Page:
Problem Gambling & Kids: Adolescent Brain Development Posted On
We protect our kids from a lot of dangers. We teach them about the consequences of drinking, and why they shouldn’t smoke. We teach them about talking to strangers and who to go to for help when they need it. When they reach an appropriate age, we talk to them about their changing bodies and safe relationships.
Unfortunately, many parents don’t talk about the risks associated with gambling. Kids know about alcoholism, and they know how cigarettes can be addicting. We educate them about more serious drugs, as well.
We must talk to our youth about gambling addiction, and understand how adolescent brain development can make kids more likely to be at-risk.
Why Should We Teach Our Kids About Problem Gambling?
We need to educate our children about the risks and warning signs of gambling addiction because opportunities to gamble are all around them.
Kids can gamble with their friends and be introduced to new games with family members at home. They see advertisements for the lottery and local casinos, and they receive scratch-off cards for holidays. Opportunities to gamble are scattered throughout our communities (explore a few in our infographic: “The Cost of Gambling”).
We have to educate our kids about problem gambling because adolescents who gamble at a young age are more likely to become problem gamblers. As children and teenagers, our brains are not fully prepared to evaluate the consequences of every action.
How Does Brain Development Relate to Addiction?
Often, children and teenagers don’t understand or acknowledge the consequences of their decisions. This can be very frustrating for parents, but there’s a reason why this happens:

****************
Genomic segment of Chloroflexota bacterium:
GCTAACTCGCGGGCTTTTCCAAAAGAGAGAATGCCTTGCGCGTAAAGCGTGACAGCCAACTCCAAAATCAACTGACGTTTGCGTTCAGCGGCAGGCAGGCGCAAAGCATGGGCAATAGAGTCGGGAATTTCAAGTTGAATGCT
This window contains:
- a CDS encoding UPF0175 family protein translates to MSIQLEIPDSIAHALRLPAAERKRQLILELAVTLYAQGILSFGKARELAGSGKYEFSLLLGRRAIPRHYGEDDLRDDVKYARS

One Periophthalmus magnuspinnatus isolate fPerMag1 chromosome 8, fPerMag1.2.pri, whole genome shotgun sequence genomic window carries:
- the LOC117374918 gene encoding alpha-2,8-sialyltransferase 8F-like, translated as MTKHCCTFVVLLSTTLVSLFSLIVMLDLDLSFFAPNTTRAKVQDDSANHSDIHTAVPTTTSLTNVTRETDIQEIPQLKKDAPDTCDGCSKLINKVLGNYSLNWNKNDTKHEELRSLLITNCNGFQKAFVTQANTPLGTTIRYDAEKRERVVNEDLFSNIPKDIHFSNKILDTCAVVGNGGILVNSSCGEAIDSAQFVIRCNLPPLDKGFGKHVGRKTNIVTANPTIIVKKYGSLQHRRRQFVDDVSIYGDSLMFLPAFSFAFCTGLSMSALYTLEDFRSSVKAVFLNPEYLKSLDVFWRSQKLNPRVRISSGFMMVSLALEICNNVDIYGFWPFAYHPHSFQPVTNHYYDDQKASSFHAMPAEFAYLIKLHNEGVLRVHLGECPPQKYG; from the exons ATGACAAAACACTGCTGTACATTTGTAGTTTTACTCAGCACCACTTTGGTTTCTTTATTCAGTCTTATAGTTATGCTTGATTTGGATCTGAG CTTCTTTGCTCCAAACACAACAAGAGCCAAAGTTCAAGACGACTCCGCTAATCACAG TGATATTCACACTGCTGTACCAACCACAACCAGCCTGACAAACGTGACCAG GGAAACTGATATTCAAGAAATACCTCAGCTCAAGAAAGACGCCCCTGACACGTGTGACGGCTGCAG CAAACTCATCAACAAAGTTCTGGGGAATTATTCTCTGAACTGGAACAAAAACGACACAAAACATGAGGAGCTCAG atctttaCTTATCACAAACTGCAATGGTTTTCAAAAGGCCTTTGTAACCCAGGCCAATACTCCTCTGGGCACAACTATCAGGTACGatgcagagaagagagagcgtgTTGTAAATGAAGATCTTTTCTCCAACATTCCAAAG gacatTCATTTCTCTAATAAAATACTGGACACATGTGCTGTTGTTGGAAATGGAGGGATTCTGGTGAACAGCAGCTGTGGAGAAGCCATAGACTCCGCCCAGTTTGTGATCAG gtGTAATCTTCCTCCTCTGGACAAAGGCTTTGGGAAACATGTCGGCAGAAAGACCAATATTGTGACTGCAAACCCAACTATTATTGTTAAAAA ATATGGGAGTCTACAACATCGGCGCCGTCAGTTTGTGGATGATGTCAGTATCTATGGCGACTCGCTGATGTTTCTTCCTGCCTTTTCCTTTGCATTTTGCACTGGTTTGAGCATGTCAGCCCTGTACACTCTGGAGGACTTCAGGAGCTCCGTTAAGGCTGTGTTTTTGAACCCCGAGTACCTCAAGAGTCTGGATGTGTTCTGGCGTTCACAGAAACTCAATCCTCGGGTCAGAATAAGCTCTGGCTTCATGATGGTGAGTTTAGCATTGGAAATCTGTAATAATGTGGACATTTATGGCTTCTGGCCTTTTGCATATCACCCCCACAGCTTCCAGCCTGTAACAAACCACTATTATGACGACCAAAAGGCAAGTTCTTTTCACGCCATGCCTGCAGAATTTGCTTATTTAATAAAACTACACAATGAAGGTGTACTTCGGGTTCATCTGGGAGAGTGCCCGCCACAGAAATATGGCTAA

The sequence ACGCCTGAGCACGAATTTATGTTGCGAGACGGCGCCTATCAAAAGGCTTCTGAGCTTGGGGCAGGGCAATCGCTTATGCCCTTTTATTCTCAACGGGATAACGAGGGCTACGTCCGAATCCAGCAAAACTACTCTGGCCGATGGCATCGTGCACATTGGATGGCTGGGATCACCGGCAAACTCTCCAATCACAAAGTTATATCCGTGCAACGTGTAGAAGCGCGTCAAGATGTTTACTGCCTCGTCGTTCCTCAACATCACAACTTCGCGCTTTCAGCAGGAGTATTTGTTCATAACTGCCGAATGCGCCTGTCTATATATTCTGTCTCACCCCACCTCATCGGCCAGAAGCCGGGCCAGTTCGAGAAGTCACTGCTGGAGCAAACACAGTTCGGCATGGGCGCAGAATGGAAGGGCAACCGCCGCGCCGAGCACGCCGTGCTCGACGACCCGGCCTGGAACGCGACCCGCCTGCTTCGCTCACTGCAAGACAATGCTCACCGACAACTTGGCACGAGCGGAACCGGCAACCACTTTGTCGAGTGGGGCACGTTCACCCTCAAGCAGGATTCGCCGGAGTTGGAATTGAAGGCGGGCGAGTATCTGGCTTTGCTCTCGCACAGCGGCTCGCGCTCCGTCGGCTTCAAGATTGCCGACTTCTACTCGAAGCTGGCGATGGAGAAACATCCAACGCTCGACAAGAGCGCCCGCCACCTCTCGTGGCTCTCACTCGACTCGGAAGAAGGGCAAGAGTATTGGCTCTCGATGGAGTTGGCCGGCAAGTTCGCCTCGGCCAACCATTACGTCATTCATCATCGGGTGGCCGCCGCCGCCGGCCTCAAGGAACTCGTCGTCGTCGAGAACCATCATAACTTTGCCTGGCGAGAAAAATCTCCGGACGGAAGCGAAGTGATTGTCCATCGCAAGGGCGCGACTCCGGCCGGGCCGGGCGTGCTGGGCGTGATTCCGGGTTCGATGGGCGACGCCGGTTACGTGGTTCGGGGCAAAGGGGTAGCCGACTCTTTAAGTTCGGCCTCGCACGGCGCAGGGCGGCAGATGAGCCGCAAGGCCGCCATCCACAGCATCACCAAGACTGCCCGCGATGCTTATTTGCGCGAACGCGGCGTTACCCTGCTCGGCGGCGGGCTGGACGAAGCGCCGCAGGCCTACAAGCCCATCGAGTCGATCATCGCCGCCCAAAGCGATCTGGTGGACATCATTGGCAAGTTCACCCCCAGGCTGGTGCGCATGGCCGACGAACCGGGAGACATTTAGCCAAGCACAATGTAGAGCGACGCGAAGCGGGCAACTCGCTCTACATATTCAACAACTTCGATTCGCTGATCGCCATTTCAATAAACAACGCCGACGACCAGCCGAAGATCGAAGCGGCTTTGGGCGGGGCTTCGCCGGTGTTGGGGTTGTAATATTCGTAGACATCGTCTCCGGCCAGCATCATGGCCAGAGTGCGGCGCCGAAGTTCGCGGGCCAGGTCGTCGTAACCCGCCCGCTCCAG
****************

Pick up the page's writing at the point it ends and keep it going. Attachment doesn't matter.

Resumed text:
Our brains are not fully developed until we are in our early twenties.
That’s why teenagers may make irrational decisions that don’t seem to be logical to adults. Adolescents are more likely to take risks because the part of their brain that drives emotion and impulse develops before the part of the brain that processes complex information. As the brain becomes more able to consider all the details of a situation, then logic can help us make better choices.
When kids, teenagers and even college-age students begin gambling, emotions will drive their decision to gamble more, to be competitive, and to seek the “big win.” They’ll be more likely to take a gambling risk if they think they will benefit. Unfortunately, this also means young gamblers may risk relationships with friends and experience problems at school and at home.
Learn More About Problem Gambling and Youth.
KnowTheOdds is pleased to announce the release of its brand new e-book, “The Dangers of Youth Gambling Addiction.” Within, you’ll learn more about adolescent brain development, how kids are introduced to gambling, how online gaming affects kids’ habits, and much, much more.
We invite you to share this with people who should learn more about the risks of youth gambling. Teach others – parents, college students, high school students and younger children – about how problem gambling affects millions of people throughout the world.
Together, we can help keep more kids safe from devastating addictions.
[…] associated with problem gambling, and we know that children’s brains develop over time, meaning children and teenagers’ brains cannot assess risks and consequences like adult brains can. It’s the same reason there are age minimums to buy […]
[…] addiction. This helps us understand that children should not be gambling, under any circumstance. Teenagers and college students are affected dramatically by problem gambling, and it is up to us to help them […]
I will be old enough to drink booze next year and my brain is pretty much still ruled by its emotions. Why do they say 21 when I still think like and act like a teenager. That reason the law is there does not make sense. I played with lottery tickets ever since I was 7 and I won some to but I never developed a gambling addiction. I play lottery tickets today only rarely.